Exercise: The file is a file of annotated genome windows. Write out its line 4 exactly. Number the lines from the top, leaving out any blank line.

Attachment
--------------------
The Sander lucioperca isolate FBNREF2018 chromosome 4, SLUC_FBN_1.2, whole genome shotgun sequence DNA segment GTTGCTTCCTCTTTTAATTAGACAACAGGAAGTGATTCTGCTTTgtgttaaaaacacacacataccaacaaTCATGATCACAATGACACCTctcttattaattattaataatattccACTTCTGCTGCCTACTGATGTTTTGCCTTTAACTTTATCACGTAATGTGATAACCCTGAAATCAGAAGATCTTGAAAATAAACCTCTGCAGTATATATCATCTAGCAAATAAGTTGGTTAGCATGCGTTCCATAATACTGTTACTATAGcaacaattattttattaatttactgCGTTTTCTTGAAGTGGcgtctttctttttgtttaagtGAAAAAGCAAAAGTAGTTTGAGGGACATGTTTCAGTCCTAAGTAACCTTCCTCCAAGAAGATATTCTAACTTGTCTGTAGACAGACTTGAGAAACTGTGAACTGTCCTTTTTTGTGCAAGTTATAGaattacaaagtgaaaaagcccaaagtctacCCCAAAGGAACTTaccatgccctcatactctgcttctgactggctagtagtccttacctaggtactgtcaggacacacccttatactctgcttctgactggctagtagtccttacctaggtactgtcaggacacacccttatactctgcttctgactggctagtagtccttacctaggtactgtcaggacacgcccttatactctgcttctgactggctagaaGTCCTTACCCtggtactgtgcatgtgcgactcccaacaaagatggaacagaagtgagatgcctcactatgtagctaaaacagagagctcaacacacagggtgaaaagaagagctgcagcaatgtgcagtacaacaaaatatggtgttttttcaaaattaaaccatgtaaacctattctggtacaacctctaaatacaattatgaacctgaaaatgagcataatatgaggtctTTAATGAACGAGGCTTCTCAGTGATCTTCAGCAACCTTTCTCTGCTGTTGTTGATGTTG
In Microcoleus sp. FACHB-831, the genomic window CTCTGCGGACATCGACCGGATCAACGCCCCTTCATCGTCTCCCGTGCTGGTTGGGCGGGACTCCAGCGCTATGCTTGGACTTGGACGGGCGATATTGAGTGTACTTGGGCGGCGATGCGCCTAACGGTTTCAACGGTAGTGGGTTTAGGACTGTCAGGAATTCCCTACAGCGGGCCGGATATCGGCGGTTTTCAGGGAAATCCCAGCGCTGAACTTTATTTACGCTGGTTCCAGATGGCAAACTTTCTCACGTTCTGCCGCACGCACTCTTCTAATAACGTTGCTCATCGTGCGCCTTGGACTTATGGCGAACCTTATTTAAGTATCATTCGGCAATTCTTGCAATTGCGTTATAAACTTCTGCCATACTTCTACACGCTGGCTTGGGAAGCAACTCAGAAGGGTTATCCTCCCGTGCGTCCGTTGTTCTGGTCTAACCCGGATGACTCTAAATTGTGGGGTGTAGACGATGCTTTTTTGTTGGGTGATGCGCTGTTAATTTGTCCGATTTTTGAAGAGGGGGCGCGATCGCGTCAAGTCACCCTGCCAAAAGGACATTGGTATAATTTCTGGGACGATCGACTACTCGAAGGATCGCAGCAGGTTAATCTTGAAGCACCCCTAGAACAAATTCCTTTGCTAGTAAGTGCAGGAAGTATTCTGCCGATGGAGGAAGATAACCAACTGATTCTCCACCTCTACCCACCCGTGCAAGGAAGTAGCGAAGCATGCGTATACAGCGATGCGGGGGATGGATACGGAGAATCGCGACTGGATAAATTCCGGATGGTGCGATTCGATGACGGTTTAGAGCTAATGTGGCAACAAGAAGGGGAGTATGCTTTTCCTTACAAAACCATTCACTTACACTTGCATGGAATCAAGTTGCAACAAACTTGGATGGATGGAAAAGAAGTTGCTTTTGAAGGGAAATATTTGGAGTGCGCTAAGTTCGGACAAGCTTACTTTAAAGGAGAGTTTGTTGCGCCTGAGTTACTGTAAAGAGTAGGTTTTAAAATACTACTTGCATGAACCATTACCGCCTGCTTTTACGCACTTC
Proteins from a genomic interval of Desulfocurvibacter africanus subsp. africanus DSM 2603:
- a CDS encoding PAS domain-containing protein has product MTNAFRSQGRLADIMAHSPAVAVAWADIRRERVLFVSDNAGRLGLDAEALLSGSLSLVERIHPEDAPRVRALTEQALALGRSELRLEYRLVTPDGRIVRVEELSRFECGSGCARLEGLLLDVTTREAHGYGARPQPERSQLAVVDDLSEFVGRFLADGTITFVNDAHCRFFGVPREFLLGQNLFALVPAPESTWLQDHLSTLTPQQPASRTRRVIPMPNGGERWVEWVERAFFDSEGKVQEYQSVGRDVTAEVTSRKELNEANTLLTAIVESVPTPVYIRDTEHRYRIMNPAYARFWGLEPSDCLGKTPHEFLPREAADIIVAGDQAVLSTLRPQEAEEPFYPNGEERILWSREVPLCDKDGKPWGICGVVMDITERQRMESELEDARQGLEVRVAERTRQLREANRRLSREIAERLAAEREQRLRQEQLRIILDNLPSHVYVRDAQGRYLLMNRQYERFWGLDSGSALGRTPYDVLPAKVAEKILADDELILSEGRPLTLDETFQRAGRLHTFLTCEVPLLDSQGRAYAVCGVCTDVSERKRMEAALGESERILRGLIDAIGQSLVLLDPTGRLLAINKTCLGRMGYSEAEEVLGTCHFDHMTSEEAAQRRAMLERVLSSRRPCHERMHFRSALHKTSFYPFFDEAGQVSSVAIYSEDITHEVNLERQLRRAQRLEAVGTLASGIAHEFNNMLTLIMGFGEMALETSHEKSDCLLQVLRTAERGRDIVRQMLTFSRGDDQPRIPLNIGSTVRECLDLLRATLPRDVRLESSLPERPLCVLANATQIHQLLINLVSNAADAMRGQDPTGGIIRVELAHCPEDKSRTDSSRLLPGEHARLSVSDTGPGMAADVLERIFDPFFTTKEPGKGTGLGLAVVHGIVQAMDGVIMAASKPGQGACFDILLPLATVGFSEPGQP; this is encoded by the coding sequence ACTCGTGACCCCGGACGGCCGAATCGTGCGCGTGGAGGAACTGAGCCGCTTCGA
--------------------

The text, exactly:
- a CDS encoding PAS domain-containing protein has product MTNAFRSQGRLADIMAHSPAVAVAWADIRRERVLFVSDNAGRLGLDAEALLSGSLSLVERIHPEDAPRVRALTEQALALGRSELRLEYRLVTPDGRIVRVEELSRFECGSGCARLEGLLLDVTTREAHGYGARPQPERSQLAVVDDLSEFVGRFLADGTITFVNDAHCRFFGVPREFLLGQNLFALVPAPESTWLQDHLSTLTPQQPASRTRRVIPMPNGGERWVEWVERAFFDSEGKVQEYQSVGRDVTAEVTSRKELNEANTLLTAIVESVPTPVYIRDTEHRYRIMNPAYARFWGLEPSDCLGKTPHEFLPREAADIIVAGDQAVLSTLRPQEAEEPFYPNGEERILWSREVPLCDKDGKPWGICGVVMDITERQRMESELEDARQGLEVRVAERTRQLREANRRLSREIAERLAAEREQRLRQEQLRIILDNLPSHVYVRDAQGRYLLMNRQYERFWGLDSGSALGRTPYDVLPAKVAEKILADDELILSEGRPLTLDETFQRAGRLHTFLTCEVPLLDSQGRAYAVCGVCTDVSERKRMEAALGESERILRGLIDAIGQSLVLLDPTGRLLAINKTCLGRMGYSEAEEVLGTCHFDHMTSEEAAQRRAMLERVLSSRRPCHERMHFRSALHKTSFYPFFDEAGQVSSVAIYSEDITHEVNLERQLRRAQRLEAVGTLASGIAHEFNNMLTLIMGFGEMALETSHEKSDCLLQVLRTAERGRDIVRQMLTFSRGDDQPRIPLNIGSTVRECLDLLRATLPRDVRLESSLPERPLCVLANATQIHQLLINLVSNAADAMRGQDPTGGIIRVELAHCPEDKSRTDSSRLLPGEHARLSVSDTGPGMAADVLERIFDPFFTTKEPGKGTGLGLAVVHGIVQAMDGVIMAASKPGQGACFDILLPLATVGFSEPGQP; this is encoded by the coding sequence ACTCGTGACCCCGGACGGCCGAATCGTGCGCGTGGAGGAACTGAGCCGCTTCGA